From the cost of researching and producing new prescription grade medications to the ongoing price battle between drug companies, there are dozens of factors contributing to the high price of prescription medications.  While these high costs may seem challenging—and in some cases even overwhelming—prescription discount cards provide a solution that can help you keep your prescription medication prices within the limits of your bank account.

How much is being spent on prescription medications?

In 1990, Americans spent approximately $40 million on prescription medications.  By 2012, that amount had risen to $325.8 billion, and by 2020 annual spending on prescription medications is expected to exceed $512 billion (that is, for anyone who’s counting, just shy of the annual contributions by the US to the war on Afghanistan).  There are, however, solutions, like the prescription discount card, available which may help to prevent our annual prescription expense from hitting that $512 billion mark—or from equalling the amount the US government spends on war (after all, it really wouldn’t look right if the two main expenditures in the United States were war and pharmaceuticals).

Why are prescription medications so expensive in the first place?

There are a number of factors driving the prices of prescription drugs up.  To start, research facilities face tremendous financial pressures and expenditures during the research and development process of new prescription drugs.  Millions of dollars are invested into a new product before it can even go through for assessment.  If it goes through all of its stages of development, and then is not approved by the FDCA, those millions of invested dollars are lost.  Thus research facilities set a specific fee on their new substances, and any extra proceeds are put towards recovering the losses from unapproved products, as well as towards the future research and development of new medications.

While the cost of research and production accounts for a reasonable portion of the high cost of prescription medications, it still does not explain why the cost of the same medications is so much higher in the United States than it is in some other countries.  The main influences in this issue are the US’s multiple drug companies.  In some other countries, the government purchases prescription medications in bulk, eliminating the price competition which exists between such drug companies as those within the US.  In the US, on the other hand, multiple drug companies purchase specific medications, causing the prices to climb between companies.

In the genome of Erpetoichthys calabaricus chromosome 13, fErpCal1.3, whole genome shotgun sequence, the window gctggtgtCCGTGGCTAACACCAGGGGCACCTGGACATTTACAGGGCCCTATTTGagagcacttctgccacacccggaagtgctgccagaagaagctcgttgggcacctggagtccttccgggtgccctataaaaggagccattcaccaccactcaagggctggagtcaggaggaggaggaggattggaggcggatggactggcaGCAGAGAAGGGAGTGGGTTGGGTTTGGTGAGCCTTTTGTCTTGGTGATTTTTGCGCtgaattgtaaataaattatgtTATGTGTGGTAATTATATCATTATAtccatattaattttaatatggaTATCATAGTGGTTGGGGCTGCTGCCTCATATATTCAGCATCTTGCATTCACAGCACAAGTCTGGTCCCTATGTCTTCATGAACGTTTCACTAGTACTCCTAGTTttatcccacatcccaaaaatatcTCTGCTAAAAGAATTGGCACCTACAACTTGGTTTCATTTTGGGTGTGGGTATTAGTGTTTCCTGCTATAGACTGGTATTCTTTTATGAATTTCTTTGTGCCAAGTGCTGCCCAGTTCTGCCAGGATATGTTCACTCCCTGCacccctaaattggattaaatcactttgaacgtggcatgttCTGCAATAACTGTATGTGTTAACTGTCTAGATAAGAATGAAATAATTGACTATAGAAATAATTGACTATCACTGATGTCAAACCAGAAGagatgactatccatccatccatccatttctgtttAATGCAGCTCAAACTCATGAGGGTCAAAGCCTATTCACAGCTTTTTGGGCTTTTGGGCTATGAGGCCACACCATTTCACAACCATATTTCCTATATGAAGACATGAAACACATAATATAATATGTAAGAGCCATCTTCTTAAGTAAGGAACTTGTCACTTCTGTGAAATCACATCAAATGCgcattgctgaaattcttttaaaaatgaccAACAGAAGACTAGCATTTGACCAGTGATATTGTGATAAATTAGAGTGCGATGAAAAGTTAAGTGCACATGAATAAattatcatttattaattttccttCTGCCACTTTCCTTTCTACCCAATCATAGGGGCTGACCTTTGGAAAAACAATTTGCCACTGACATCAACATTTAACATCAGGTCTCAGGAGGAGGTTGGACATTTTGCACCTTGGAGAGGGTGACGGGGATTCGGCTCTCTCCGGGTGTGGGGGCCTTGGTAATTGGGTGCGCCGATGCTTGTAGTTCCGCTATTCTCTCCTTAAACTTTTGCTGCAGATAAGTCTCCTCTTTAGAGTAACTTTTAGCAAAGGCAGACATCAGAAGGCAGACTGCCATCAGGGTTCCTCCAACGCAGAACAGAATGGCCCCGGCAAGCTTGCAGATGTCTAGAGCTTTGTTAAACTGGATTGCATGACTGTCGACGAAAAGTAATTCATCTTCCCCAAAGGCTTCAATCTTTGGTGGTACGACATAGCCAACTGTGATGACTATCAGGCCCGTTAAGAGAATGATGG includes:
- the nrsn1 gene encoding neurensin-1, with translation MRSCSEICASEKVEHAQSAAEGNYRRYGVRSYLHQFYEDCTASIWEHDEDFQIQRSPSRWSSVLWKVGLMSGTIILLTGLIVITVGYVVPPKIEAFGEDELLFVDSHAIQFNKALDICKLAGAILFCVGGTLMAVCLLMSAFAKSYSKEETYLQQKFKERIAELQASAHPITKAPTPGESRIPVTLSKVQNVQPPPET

With the costs of research as well as the ongoing price battle between different drug companies, the cost of prescription medications is forecasted to continue to rise; however, there are ways to combat that high expense without having to take out a mortgage—or sell a kidney.  Prescription discount cards, and other programs put in place by the Patient Assistance Network, are designed to help make the cost of prescriptions more affordable for the people who need them.

What are the benefits of using drug discount cards?

There are many benefits to using a prescription discount card, the foremost being the reduced cost of many prescription medications.  Prescription or drug discount cards provide access to pre-negotiated rates for medications, which means your discount card could gain you access to up to 80% discounts in your prescription medication.  Drug discount cards are also beneficial because you do not have to have medical insurance, nor do you need to file a claim to receive your discount.  No personal information is required, and in some cases the card can count against your deductible.  Finally, drug discount cards can ensure you pay the same price when the cost of your prescription goes up.

Are drug discount cards worthwhile?

Research shows that approximately 70% of Americans take at least one prescription medication.  Nexium, Crestor, and Advair Diskus are three of the top four most purchased prescription medications in the US.  Nexium currently retails for $293.00/bottle, accounting for $6.0 billion in annual US pharmaceutical expenditure.  With the prescription discount card, it is valued at $240.89/bottle, a 17.78% discount that saves $52.11/bottle, and could potentially save a net $1.07 billion.  Similarly, Crestor, retailing for $238.00/bottle, is eligible for a 21.87% discount, saving $52.04/bottle and $1.1 billion net.  Advair Diskus retails for $354.00/bottle, and could receive an 18.73% discount, saving $66.29/bottle and $918 million net.

This article was written by James Sosa, a healthcare writer, who believes that a Drug Discount Card offers a win-win situation for both customers and pharmacies.